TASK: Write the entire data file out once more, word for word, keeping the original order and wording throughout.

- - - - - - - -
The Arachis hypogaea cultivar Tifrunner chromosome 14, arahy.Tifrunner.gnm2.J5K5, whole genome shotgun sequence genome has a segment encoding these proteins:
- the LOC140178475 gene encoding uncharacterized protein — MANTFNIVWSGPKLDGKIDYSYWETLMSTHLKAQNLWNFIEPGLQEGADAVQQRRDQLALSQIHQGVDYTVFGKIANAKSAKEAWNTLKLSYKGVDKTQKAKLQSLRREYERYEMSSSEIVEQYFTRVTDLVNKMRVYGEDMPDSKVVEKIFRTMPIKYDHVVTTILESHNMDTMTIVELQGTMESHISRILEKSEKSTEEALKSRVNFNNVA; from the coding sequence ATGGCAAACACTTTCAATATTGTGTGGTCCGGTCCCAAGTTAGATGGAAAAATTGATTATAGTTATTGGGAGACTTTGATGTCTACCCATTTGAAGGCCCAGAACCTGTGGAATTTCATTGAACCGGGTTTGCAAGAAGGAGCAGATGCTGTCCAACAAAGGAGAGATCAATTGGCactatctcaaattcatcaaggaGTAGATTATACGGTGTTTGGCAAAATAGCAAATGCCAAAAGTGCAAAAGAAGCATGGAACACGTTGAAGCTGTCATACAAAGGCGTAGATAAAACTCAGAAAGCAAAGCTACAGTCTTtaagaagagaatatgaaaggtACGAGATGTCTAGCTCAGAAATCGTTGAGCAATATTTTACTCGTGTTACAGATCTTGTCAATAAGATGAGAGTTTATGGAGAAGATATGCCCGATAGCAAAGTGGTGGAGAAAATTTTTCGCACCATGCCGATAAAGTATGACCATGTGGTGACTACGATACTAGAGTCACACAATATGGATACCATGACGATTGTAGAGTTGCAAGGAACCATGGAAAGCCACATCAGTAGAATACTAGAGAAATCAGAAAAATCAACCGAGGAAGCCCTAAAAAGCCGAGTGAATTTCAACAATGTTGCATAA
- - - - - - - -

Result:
The Arachis hypogaea cultivar Tifrunner chromosome 14, arahy.Tifrunner.gnm2.J5K5, whole genome shotgun sequence genome has a segment encoding these proteins:
- the LOC140178475 gene encoding uncharacterized protein — MANTFNIVWSGPKLDGKIDYSYWETLMSTHLKAQNLWNFIEPGLQEGADAVQQRRDQLALSQIHQGVDYTVFGKIANAKSAKEAWNTLKLSYKGVDKTQKAKLQSLRREYERYEMSSSEIVEQYFTRVTDLVNKMRVYGEDMPDSKVVEKIFRTMPIKYDHVVTTILESHNMDTMTIVELQGTMESHISRILEKSEKSTEEALKSRVNFNNVA; from the coding sequence ATGGCAAACACTTTCAATATTGTGTGGTCCGGTCCCAAGTTAGATGGAAAAATTGATTATAGTTATTGGGAGACTTTGATGTCTACCCATTTGAAGGCCCAGAACCTGTGGAATTTCATTGAACCGGGTTTGCAAGAAGGAGCAGATGCTGTCCAACAAAGGAGAGATCAATTGGCactatctcaaattcatcaaggaGTAGATTATACGGTGTTTGGCAAAATAGCAAATGCCAAAAGTGCAAAAGAAGCATGGAACACGTTGAAGCTGTCATACAAAGGCGTAGATAAAACTCAGAAAGCAAAGCTACAGTCTTtaagaagagaatatgaaaggtACGAGATGTCTAGCTCAGAAATCGTTGAGCAATATTTTACTCGTGTTACAGATCTTGTCAATAAGATGAGAGTTTATGGAGAAGATATGCCCGATAGCAAAGTGGTGGAGAAAATTTTTCGCACCATGCCGATAAAGTATGACCATGTGGTGACTACGATACTAGAGTCACACAATATGGATACCATGACGATTGTAGAGTTGCAAGGAACCATGGAAAGCCACATCAGTAGAATACTAGAGAAATCAGAAAAATCAACCGAGGAAGCCCTAAAAAGCCGAGTGAATTTCAACAATGTTGCATAA